Policing by Law and Policing by
If you ask people for consent, they seem to think that they have
the right to say no.1
As suggested in Chapter 2, the adoption of techniques of legal regulation has become increasingly common in attempts to change and control policing in a number of jurisdictions (including Australia, Canada, the United States, New Zealand, Scotland, England and Wales). The general aim is the extension (or formalization), clarification, and specification of police powers and of suspects' rights. My concern here is with a major issue which the strategy of legal regulation has not yet adequately faced--the problem of consent. Police officers may be able to achieve their objectives (e.g., to interrogate or to search) not by using a legal power, but by securing the 'consent' of the suspect or other subject of their attention. If 'consent' is obtained, prima facie the legal relationship between the actors is not that between a state official and a private citizen, but rather that between two private citizens. This practice has long been used by police officers, not just to supplement what are regarded as inadequate or unclear powers, but as a way of doing police work more generally.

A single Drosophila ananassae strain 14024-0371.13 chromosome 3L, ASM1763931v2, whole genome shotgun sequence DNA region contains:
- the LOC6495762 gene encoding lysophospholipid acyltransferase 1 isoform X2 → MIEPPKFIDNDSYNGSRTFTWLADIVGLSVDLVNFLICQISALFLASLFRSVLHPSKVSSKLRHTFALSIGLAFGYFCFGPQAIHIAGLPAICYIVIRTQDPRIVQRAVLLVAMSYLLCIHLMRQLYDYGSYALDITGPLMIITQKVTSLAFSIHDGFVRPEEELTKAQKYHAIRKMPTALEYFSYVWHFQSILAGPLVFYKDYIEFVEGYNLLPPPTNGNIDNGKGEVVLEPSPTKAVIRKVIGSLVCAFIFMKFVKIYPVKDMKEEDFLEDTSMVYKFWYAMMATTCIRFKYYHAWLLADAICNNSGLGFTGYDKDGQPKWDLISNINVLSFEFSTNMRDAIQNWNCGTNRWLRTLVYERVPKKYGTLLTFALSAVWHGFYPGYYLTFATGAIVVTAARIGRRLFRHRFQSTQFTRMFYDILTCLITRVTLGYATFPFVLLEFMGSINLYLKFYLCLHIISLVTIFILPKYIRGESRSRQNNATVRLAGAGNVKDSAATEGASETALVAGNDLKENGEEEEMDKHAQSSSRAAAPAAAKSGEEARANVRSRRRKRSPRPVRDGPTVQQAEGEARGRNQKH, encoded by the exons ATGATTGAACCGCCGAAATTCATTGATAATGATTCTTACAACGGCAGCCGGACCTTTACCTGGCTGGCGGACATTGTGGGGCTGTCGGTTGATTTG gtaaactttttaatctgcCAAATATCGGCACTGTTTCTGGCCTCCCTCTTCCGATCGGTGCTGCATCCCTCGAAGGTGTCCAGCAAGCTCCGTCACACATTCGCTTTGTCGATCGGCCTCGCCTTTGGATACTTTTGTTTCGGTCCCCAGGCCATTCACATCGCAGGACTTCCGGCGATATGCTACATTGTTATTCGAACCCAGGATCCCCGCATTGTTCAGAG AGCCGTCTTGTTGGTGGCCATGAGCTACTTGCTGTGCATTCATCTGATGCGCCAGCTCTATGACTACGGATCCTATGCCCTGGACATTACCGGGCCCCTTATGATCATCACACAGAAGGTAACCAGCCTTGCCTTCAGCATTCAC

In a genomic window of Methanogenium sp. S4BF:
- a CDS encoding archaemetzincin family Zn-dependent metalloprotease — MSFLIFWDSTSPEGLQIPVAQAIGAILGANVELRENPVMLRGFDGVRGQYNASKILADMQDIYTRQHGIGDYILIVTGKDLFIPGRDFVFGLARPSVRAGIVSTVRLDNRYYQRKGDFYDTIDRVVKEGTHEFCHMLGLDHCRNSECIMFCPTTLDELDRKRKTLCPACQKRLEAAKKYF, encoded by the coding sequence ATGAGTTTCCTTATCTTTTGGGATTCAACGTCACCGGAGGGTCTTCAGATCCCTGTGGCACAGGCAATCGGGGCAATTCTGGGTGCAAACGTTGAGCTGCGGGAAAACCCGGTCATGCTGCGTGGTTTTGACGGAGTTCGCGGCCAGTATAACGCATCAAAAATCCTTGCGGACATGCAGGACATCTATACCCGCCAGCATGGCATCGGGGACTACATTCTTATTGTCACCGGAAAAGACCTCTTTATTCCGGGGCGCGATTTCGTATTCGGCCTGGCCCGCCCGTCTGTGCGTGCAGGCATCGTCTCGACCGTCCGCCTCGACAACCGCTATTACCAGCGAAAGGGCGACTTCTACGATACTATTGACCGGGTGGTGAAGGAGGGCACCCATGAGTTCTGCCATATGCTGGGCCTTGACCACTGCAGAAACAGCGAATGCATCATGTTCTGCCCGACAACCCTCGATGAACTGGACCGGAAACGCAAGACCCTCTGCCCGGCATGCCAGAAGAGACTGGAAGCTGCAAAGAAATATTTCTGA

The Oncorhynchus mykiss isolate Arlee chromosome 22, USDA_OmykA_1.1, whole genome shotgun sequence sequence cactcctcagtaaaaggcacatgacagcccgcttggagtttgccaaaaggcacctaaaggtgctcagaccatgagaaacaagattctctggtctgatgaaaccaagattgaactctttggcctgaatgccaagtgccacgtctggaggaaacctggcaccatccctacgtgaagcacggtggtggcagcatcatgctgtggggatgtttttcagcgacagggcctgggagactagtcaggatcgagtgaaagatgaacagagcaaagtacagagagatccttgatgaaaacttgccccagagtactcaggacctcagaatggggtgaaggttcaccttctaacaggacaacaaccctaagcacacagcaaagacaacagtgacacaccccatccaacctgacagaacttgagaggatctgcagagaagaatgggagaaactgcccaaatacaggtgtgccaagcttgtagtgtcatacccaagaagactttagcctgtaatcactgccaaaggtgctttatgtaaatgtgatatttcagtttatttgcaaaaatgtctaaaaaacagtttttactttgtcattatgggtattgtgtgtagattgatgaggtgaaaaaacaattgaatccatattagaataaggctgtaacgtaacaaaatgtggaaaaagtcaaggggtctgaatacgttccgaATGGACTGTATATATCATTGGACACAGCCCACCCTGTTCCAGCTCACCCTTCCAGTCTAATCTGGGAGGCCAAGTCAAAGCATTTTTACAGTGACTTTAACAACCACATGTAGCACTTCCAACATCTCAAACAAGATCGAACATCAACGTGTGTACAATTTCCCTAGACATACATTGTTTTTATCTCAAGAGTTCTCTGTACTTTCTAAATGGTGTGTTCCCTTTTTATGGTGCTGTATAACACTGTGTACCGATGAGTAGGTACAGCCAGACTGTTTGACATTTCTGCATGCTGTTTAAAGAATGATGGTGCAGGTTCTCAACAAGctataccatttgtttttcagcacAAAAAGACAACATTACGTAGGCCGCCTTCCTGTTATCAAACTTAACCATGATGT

As legal regulation comes to delimit police powers, 'consent' becomes increasingly significant. Some of the consequences of 'consensual' encounters are that statutory requirements for the exercise of powers do not apply (so that, for example, a suspect can be searched without reasonable grounds for suspicion), record-making is unnecessary (rendering supervision more difficult), and the rights of the____________________